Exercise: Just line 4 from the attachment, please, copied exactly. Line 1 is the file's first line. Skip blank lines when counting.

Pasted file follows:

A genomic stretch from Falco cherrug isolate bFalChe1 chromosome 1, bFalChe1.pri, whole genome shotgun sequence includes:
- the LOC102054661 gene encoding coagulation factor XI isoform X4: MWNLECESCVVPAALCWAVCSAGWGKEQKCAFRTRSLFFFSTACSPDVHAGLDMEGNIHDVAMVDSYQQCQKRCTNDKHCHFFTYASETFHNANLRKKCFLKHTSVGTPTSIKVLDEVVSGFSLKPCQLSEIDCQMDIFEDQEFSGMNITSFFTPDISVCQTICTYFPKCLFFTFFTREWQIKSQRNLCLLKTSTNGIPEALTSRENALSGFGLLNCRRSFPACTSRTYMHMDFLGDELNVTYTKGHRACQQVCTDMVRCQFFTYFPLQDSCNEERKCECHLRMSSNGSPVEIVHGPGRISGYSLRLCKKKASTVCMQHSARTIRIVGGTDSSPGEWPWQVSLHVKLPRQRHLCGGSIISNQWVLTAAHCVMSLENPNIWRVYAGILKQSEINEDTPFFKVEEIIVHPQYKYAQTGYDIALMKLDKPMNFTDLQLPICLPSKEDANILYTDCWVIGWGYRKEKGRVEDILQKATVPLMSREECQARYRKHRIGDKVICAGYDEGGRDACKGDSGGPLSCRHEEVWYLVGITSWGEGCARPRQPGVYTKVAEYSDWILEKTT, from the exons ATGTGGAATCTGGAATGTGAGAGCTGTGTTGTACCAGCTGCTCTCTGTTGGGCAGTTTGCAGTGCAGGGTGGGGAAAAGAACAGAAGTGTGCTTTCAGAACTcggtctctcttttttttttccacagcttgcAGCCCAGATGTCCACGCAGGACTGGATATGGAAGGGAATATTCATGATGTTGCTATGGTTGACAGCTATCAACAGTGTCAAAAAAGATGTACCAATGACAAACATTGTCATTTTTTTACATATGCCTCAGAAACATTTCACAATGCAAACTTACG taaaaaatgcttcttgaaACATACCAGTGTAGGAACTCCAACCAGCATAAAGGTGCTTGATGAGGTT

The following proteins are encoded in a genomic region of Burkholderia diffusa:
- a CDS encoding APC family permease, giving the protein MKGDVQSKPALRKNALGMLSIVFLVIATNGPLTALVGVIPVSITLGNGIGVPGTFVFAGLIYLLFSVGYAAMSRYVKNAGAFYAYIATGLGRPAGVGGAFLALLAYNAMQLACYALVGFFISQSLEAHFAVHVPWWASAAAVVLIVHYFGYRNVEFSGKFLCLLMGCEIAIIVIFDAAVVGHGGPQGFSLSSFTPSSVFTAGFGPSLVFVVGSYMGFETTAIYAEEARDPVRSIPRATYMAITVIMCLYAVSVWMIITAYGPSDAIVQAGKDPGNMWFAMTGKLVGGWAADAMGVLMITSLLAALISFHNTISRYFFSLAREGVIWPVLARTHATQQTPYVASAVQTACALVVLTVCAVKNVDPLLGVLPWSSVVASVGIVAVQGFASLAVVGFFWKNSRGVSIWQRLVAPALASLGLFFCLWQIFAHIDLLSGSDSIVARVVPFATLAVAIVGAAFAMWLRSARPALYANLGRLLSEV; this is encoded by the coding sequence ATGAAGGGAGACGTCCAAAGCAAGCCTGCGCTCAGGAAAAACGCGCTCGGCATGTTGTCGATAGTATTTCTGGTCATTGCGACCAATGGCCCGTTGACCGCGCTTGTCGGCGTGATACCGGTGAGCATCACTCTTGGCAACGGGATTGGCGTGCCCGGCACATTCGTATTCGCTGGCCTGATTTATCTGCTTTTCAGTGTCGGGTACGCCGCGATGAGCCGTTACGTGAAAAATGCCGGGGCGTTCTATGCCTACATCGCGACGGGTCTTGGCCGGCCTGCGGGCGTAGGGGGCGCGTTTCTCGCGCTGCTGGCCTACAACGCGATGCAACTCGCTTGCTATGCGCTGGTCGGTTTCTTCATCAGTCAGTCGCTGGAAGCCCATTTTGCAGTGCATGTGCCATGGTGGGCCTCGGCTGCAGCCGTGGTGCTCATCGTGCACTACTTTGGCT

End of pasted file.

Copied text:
- a CDS encoding APC family permease, giving the protein MKGDVQSKPALRKNALGMLSIVFLVIATNGPLTALVGVIPVSITLGNGIGVPGTFVFAGLIYLLFSVGYAAMSRYVKNAGAFYAYIATGLGRPAGVGGAFLALLAYNAMQLACYALVGFFISQSLEAHFAVHVPWWASAAAVVLIVHYFGYRNVEFSGKFLCLLMGCEIAIIVIFDAAVVGHGGPQGFSLSSFTPSSVFTAGFGPSLVFVVGSYMGFETTAIYAEEARDPVRSIPRATYMAITVIMCLYAVSVWMIITAYGPSDAIVQAGKDPGNMWFAMTGKLVGGWAADAMGVLMITSLLAALISFHNTISRYFFSLAREGVIWPVLARTHATQQTPYVASAVQTACALVVLTVCAVKNVDPLLGVLPWSSVVASVGIVAVQGFASLAVVGFFWKNSRGVSIWQRLVAPALASLGLFFCLWQIFAHIDLLSGSDSIVARVVPFATLAVAIVGAAFAMWLRSARPALYANLGRLLSEV; this is encoded by the coding sequence ATGAAGGGAGACGTCCAAAGCAAGCCTGCGCTCAGGAAAAACGCGCTCGGCATGTTGTCGATAGTATTTCTGGTCATTGCGACCAATGGCCCGTTGACCGCGCTTGTCGGCGTGATACCGGTGAGCATCACTCTTGGCAACGGGATTGGCGTGCCCGGCACATTCGTATTCGCTGGCCTGATTTATCTGCTTTTCAGTGTCGGGTACGCCGCGATGAGCCGTTACGTGAAAAATGCCGGGGCGTTCTATGCCTACATCGCGACGGGTCTTGGCCGGCCTGCGGGCGTAGGGGGCGCGTTTCTCGCGCTGCTGGCCTACAACGCGATGCAACTCGCTTGCTATGCGCTGGTCGGTTTCTTCATCAGTCAGTCGCTGGAAGCCCATTTTGCAGTGCATGTGCCATGGTGGGCCTCGGCTGCAGCCGTGGTGCTCATCGTGCACTACTTTGGCT